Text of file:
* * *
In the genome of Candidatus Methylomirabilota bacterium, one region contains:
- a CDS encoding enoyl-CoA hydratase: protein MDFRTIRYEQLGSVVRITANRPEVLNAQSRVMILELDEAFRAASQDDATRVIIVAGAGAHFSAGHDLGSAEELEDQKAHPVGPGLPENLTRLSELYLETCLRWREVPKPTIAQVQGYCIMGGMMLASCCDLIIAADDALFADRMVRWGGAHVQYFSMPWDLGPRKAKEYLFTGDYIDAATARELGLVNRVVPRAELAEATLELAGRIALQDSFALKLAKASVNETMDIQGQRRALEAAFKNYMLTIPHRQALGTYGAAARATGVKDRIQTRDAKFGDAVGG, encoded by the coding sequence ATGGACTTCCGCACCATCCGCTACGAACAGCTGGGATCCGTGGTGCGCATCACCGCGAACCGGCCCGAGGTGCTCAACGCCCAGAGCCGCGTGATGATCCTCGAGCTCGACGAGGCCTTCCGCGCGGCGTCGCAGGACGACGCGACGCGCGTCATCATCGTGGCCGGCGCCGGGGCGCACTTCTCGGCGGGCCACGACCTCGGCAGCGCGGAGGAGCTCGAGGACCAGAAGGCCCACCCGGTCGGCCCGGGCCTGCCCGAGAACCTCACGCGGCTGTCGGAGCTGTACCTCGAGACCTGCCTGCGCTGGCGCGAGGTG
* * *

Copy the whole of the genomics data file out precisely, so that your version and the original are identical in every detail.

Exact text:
In the genome of Candidatus Methylomirabilota bacterium, one region contains:
- a CDS encoding enoyl-CoA hydratase: protein MDFRTIRYEQLGSVVRITANRPEVLNAQSRVMILELDEAFRAASQDDATRVIIVAGAGAHFSAGHDLGSAEELEDQKAHPVGPGLPENLTRLSELYLETCLRWREVPKPTIAQVQGYCIMGGMMLASCCDLIIAADDALFADRMVRWGGAHVQYFSMPWDLGPRKAKEYLFTGDYIDAATARELGLVNRVVPRAELAEATLELAGRIALQDSFALKLAKASVNETMDIQGQRRALEAAFKNYMLTIPHRQALGTYGAAARATGVKDRIQTRDAKFGDAVGG, encoded by the coding sequence ATGGACTTCCGCACCATCCGCTACGAACAGCTGGGATCCGTGGTGCGCATCACCGCGAACCGGCCCGAGGTGCTCAACGCCCAGAGCCGCGTGATGATCCTCGAGCTCGACGAGGCCTTCCGCGCGGCGTCGCAGGACGACGCGACGCGCGTCATCATCGTGGCCGGCGCCGGGGCGCACTTCTCGGCGGGCCACGACCTCGGCAGCGCGGAGGAGCTCGAGGACCAGAAGGCCCACCCGGTCGGCCCGGGCCTGCCCGAGAACCTCACGCGGCTGTCGGAGCTGTACCTCGAGACCTGCCTGCGCTGGCGCGAGGTG